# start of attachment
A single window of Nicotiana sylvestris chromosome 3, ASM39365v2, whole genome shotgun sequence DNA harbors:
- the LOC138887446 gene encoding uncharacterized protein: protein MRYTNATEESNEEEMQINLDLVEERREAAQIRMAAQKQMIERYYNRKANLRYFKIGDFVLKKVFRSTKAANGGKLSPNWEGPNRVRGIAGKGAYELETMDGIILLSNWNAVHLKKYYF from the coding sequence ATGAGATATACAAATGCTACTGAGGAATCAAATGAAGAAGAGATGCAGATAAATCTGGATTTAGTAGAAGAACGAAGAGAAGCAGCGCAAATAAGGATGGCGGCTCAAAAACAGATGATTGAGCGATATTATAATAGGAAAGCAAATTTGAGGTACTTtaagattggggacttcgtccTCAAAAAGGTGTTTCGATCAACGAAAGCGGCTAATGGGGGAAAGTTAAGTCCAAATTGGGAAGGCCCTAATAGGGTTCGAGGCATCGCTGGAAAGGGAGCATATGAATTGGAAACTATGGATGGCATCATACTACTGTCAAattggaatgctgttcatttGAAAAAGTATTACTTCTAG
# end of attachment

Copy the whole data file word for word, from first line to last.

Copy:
A single window of Nicotiana sylvestris chromosome 3, ASM39365v2, whole genome shotgun sequence DNA harbors:
- the LOC138887446 gene encoding uncharacterized protein: protein MRYTNATEESNEEEMQINLDLVEERREAAQIRMAAQKQMIERYYNRKANLRYFKIGDFVLKKVFRSTKAANGGKLSPNWEGPNRVRGIAGKGAYELETMDGIILLSNWNAVHLKKYYF from the coding sequence ATGAGATATACAAATGCTACTGAGGAATCAAATGAAGAAGAGATGCAGATAAATCTGGATTTAGTAGAAGAACGAAGAGAAGCAGCGCAAATAAGGATGGCGGCTCAAAAACAGATGATTGAGCGATATTATAATAGGAAAGCAAATTTGAGGTACTTtaagattggggacttcgtccTCAAAAAGGTGTTTCGATCAACGAAAGCGGCTAATGGGGGAAAGTTAAGTCCAAATTGGGAAGGCCCTAATAGGGTTCGAGGCATCGCTGGAAAGGGAGCATATGAATTGGAAACTATGGATGGCATCATACTACTGTCAAattggaatgctgttcatttGAAAAAGTATTACTTCTAG